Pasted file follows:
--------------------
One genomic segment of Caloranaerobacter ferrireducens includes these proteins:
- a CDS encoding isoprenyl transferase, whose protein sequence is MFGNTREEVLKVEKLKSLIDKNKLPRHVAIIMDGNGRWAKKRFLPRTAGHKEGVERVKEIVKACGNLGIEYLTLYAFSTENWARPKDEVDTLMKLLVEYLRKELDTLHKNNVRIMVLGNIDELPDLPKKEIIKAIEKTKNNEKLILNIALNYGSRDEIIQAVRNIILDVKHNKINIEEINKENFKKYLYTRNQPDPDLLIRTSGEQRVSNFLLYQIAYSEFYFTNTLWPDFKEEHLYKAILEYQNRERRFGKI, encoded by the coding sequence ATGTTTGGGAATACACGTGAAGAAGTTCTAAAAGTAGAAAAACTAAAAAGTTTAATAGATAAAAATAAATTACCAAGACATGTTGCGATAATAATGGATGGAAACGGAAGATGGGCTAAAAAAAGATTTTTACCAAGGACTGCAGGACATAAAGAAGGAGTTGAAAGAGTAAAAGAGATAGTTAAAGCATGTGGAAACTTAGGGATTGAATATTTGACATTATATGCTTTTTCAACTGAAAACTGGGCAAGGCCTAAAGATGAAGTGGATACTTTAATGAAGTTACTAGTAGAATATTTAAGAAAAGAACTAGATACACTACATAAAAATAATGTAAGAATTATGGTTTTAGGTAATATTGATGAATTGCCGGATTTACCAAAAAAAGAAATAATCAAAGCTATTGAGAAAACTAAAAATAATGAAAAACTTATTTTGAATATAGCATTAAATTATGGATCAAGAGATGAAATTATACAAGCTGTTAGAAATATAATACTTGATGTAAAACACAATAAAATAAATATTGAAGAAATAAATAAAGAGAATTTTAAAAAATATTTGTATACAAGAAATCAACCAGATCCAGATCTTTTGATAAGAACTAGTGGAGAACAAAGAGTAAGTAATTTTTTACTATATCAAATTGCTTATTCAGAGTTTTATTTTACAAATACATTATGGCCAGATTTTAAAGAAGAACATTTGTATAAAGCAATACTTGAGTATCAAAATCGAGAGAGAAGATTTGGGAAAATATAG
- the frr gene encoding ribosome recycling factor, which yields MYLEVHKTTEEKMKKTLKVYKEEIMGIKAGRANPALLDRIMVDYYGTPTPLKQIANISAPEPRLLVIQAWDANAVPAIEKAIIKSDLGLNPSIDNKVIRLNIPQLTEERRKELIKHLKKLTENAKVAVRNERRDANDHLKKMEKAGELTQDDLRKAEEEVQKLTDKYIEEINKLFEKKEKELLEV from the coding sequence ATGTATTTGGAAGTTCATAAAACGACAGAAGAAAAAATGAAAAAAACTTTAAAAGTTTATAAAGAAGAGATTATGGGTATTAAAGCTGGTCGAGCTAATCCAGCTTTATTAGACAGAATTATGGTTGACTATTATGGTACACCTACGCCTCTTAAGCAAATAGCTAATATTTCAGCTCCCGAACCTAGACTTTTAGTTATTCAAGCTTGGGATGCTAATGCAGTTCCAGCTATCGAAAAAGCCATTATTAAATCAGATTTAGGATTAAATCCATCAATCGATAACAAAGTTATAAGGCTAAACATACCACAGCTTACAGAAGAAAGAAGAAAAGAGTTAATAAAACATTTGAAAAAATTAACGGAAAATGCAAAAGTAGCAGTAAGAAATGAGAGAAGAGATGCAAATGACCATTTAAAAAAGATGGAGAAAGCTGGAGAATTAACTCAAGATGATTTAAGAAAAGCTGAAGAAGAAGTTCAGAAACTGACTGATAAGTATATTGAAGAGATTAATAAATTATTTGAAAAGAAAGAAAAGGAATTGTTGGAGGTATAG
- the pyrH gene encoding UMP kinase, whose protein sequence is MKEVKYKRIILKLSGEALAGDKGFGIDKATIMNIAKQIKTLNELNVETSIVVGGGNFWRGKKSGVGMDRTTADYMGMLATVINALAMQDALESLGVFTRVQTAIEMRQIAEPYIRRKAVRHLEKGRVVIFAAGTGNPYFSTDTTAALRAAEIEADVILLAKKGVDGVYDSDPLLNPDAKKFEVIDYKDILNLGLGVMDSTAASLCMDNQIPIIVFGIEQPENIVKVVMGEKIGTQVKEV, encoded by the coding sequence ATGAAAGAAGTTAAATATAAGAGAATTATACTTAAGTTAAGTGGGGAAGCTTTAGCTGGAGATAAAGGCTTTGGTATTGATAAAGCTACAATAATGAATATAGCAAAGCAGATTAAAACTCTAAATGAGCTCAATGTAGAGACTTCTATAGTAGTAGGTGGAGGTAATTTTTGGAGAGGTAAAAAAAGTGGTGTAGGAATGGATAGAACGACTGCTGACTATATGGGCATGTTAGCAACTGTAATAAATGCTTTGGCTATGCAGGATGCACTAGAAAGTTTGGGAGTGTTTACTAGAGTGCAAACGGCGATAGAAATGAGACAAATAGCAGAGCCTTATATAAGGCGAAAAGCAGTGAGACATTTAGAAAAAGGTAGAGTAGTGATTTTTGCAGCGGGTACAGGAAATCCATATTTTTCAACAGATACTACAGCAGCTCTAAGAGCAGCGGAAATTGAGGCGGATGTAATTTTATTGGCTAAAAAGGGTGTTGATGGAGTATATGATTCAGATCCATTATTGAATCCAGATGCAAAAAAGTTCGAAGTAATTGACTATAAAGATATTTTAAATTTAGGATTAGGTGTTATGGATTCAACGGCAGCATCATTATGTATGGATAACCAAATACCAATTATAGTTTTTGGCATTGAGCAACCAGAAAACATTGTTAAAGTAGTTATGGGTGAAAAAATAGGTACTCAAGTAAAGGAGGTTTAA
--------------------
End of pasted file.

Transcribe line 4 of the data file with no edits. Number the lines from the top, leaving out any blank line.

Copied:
- the pyrH gene encoding UMP kinase, whose protein sequence is MKEVKYKRIILKLSGEALAGDKGFGIDKATIMNIAKQIKTLNELNVETSIVVGGGNFWRGKKSGVGMDRTTADYMGMLATVINALAMQDALESLGVFTRVQTAIEMRQIAEPYIRRKAVRHLEKGRVVIFAAGTGNPYFSTDTTAALRAAEIEADVILLAKKGVDGVYDSDPLLNPDAKKFEVIDYKDILNLGLGVMDSTAASLCMDNQIPIIVFGIEQPENIVKVVMGEKIGTQVKEV, encoded by the coding sequence ATGAAAGAAGTTAAATATAAGAGAATTATACTTAAGTTAAGTGGGGAAGCTTTAGCTGGAGATAAAGGCTTTGGTATTGATAAAGCTACAATAATGAATATAGCAAAGCAGATTAAAACTCTAAATGAGCTCAATGTAGAGACTTCTATAGTAGTAGGTGGAGGTAATTTTTGGAGAGGTAAAAAAAGTGGTGTAGGAATGGATAGAACGACTGCTGACTATATGGGCATGTTAGCAACTGTAATAAATGCTTTGGCTATGCAGGATGCACTAGAAAGTTTGGGAGTGTTTACTAGAGTGCAAACGGCGATAGAAATGAGACAAATAGCAGAGCCTTATATAAGGCGAAAAGCAGTGAGACATTTAGAAAAAGGTAGAGTAGTGATTTTTGCAGCGGGTACAGGAAATCCATATTTTTCAACAGATACTACAGCAGCTCTAAGAGCAGCGGAAATTGAGGCGGATGTAATTTTATTGGCTAAAAAGGGTGTTGATGGAGTATATGATTCAGATCCATTATTGAATCCAGATGCAAAAAAGTTCGAAGTAATTGACTATAAAGATATTTTAAATTTAGGATTAGGTGTTATGGATTCAACGGCAGCATCATTATGTATGGATAACCAAATACCAATTATAGTTTTTGGCATTGAGCAACCAGAAAACATTGTTAAAGTAGTTATGGGTGAAAAAATAGGTACTCAAGTAAAGGAGGTTTAA